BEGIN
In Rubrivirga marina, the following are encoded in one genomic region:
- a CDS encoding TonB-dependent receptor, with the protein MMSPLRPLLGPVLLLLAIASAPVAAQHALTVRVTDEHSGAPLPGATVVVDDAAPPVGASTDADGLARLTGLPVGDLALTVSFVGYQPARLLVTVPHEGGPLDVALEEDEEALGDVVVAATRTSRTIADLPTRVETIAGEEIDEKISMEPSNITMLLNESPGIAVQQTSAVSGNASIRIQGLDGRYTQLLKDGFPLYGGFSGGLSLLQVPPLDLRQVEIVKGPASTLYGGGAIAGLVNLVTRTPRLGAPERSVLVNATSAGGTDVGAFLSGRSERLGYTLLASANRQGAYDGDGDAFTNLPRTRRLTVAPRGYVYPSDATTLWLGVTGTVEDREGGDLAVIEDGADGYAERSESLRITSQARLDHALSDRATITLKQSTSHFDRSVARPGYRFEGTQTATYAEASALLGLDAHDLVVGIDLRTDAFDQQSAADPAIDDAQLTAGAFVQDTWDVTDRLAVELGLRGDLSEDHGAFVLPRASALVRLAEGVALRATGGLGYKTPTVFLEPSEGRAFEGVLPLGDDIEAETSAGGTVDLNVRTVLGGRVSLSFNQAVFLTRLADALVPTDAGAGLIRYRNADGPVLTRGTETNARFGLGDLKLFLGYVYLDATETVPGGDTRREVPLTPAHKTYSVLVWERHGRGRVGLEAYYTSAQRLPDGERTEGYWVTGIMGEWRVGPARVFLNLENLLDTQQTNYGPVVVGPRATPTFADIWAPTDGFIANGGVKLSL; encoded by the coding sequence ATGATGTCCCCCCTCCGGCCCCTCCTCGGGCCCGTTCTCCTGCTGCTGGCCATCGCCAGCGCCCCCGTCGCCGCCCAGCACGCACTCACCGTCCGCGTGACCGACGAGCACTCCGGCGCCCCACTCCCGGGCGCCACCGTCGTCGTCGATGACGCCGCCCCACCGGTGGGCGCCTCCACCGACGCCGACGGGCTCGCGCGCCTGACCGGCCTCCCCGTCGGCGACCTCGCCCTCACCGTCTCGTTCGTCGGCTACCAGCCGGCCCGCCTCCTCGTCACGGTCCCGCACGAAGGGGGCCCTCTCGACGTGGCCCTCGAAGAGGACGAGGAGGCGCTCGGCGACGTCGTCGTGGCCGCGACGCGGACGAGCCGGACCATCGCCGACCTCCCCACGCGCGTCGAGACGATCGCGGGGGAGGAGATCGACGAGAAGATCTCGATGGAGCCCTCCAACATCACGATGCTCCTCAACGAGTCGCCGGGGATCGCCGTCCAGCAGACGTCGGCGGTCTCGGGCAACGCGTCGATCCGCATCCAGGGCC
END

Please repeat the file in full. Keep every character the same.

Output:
In Rubrivirga marina, the following are encoded in one genomic region:
- a CDS encoding TonB-dependent receptor, with the protein MMSPLRPLLGPVLLLLAIASAPVAAQHALTVRVTDEHSGAPLPGATVVVDDAAPPVGASTDADGLARLTGLPVGDLALTVSFVGYQPARLLVTVPHEGGPLDVALEEDEEALGDVVVAATRTSRTIADLPTRVETIAGEEIDEKISMEPSNITMLLNESPGIAVQQTSAVSGNASIRIQGLDGRYTQLLKDGFPLYGGFSGGLSLLQVPPLDLRQVEIVKGPASTLYGGGAIAGLVNLVTRTPRLGAPERSVLVNATSAGGTDVGAFLSGRSERLGYTLLASANRQGAYDGDGDAFTNLPRTRRLTVAPRGYVYPSDATTLWLGVTGTVEDREGGDLAVIEDGADGYAERSESLRITSQARLDHALSDRATITLKQSTSHFDRSVARPGYRFEGTQTATYAEASALLGLDAHDLVVGIDLRTDAFDQQSAADPAIDDAQLTAGAFVQDTWDVTDRLAVELGLRGDLSEDHGAFVLPRASALVRLAEGVALRATGGLGYKTPTVFLEPSEGRAFEGVLPLGDDIEAETSAGGTVDLNVRTVLGGRVSLSFNQAVFLTRLADALVPTDAGAGLIRYRNADGPVLTRGTETNARFGLGDLKLFLGYVYLDATETVPGGDTRREVPLTPAHKTYSVLVWERHGRGRVGLEAYYTSAQRLPDGERTEGYWVTGIMGEWRVGPARVFLNLENLLDTQQTNYGPVVVGPRATPTFADIWAPTDGFIANGGVKLSL; encoded by the coding sequence ATGATGTCCCCCCTCCGGCCCCTCCTCGGGCCCGTTCTCCTGCTGCTGGCCATCGCCAGCGCCCCCGTCGCCGCCCAGCACGCACTCACCGTCCGCGTGACCGACGAGCACTCCGGCGCCCCACTCCCGGGCGCCACCGTCGTCGTCGATGACGCCGCCCCACCGGTGGGCGCCTCCACCGACGCCGACGGGCTCGCGCGCCTGACCGGCCTCCCCGTCGGCGACCTCGCCCTCACCGTCTCGTTCGTCGGCTACCAGCCGGCCCGCCTCCTCGTCACGGTCCCGCACGAAGGGGGCCCTCTCGACGTGGCCCTCGAAGAGGACGAGGAGGCGCTCGGCGACGTCGTCGTGGCCGCGACGCGGACGAGCCGGACCATCGCCGACCTCCCCACGCGCGTCGAGACGATCGCGGGGGAGGAGATCGACGAGAAGATCTCGATGGAGCCCTCCAACATCACGATGCTCCTCAACGAGTCGCCGGGGATCGCCGTCCAGCAGACGTCGGCGGTCTCGGGCAACGCGTCGATCCGCATCCAGGGCC